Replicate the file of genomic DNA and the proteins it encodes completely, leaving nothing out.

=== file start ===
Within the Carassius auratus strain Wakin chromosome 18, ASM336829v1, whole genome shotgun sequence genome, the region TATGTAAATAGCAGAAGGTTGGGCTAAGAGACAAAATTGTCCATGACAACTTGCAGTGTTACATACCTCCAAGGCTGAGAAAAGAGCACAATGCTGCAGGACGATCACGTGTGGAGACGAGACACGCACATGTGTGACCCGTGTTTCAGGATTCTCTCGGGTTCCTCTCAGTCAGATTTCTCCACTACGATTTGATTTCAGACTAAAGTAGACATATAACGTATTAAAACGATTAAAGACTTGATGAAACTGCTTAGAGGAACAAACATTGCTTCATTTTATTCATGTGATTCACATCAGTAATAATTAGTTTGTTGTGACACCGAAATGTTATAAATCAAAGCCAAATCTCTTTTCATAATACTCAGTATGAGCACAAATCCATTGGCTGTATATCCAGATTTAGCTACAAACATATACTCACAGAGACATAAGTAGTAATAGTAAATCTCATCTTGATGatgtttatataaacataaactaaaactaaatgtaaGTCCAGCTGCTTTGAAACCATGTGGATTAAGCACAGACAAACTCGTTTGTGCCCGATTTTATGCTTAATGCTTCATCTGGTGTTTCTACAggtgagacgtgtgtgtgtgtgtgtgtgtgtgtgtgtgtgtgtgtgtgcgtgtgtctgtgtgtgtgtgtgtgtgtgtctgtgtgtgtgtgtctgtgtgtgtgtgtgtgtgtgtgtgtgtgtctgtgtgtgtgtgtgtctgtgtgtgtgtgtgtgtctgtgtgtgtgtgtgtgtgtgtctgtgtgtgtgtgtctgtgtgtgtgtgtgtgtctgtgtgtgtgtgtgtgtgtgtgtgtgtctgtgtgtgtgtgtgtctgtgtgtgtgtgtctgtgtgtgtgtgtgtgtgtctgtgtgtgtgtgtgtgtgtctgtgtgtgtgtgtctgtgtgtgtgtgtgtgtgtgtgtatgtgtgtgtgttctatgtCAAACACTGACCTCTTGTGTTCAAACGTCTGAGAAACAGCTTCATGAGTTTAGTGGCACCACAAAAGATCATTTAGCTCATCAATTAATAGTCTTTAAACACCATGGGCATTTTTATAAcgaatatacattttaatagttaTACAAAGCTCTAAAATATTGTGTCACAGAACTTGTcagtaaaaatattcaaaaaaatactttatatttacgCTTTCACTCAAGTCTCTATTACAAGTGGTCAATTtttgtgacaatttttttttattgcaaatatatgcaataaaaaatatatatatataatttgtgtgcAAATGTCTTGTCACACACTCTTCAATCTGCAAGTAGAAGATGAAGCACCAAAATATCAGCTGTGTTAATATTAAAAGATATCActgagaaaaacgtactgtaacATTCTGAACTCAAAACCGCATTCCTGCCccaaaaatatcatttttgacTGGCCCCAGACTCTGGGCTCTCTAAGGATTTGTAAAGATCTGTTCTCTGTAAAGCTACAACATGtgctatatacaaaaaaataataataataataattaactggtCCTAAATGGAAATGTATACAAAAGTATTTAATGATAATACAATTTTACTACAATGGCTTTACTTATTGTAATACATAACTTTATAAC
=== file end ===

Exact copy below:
Within the Carassius auratus strain Wakin chromosome 18, ASM336829v1, whole genome shotgun sequence genome, the region TATGTAAATAGCAGAAGGTTGGGCTAAGAGACAAAATTGTCCATGACAACTTGCAGTGTTACATACCTCCAAGGCTGAGAAAAGAGCACAATGCTGCAGGACGATCACGTGTGGAGACGAGACACGCACATGTGTGACCCGTGTTTCAGGATTCTCTCGGGTTCCTCTCAGTCAGATTTCTCCACTACGATTTGATTTCAGACTAAAGTAGACATATAACGTATTAAAACGATTAAAGACTTGATGAAACTGCTTAGAGGAACAAACATTGCTTCATTTTATTCATGTGATTCACATCAGTAATAATTAGTTTGTTGTGACACCGAAATGTTATAAATCAAAGCCAAATCTCTTTTCATAATACTCAGTATGAGCACAAATCCATTGGCTGTATATCCAGATTTAGCTACAAACATATACTCACAGAGACATAAGTAGTAATAGTAAATCTCATCTTGATGatgtttatataaacataaactaaaactaaatgtaaGTCCAGCTGCTTTGAAACCATGTGGATTAAGCACAGACAAACTCGTTTGTGCCCGATTTTATGCTTAATGCTTCATCTGGTGTTTCTACAggtgagacgtgtgtgtgtgtgtgtgtgtgtgtgtgtgtgtgtgtgtgcgtgtgtctgtgtgtgtgtgtgtgtgtgtctgtgtgtgtgtgtctgtgtgtgtgtgtgtgtgtgtgtgtgtgtctgtgtgtgtgtgtgtctgtgtgtgtgtgtgtgtctgtgtgtgtgtgtgtgtgtgtctgtgtgtgtgtgtctgtgtgtgtgtgtgtgtctgtgtgtgtgtgtgtgtgtgtgtgtgtctgtgtgtgtgtgtgtctgtgtgtgtgtgtctgtgtgtgtgtgtgtgtgtctgtgtgtgtgtgtgtgtgtctgtgtgtgtgtgtctgtgtgtgtgtgtgtgtgtgtgtatgtgtgtgtgttctatgtCAAACACTGACCTCTTGTGTTCAAACGTCTGAGAAACAGCTTCATGAGTTTAGTGGCACCACAAAAGATCATTTAGCTCATCAATTAATAGTCTTTAAACACCATGGGCATTTTTATAAcgaatatacattttaatagttaTACAAAGCTCTAAAATATTGTGTCACAGAACTTGTcagtaaaaatattcaaaaaaatactttatatttacgCTTTCACTCAAGTCTCTATTACAAGTGGTCAATTtttgtgacaatttttttttattgcaaatatatgcaataaaaaatatatatatataatttgtgtgcAAATGTCTTGTCACACACTCTTCAATCTGCAAGTAGAAGATGAAGCACCAAAATATCAGCTGTGTTAATATTAAAAGATATCActgagaaaaacgtactgtaacATTCTGAACTCAAAACCGCATTCCTGCCccaaaaatatcatttttgacTGGCCCCAGACTCTGGGCTCTCTAAGGATTTGTAAAGATCTGTTCTCTGTAAAGCTACAACATGtgctatatacaaaaaaataataataataataattaactggtCCTAAATGGAAATGTATACAAAAGTATTTAATGATAATACAATTTTACTACAATGGCTTTACTTATTGTAATACATAACTTTATAAC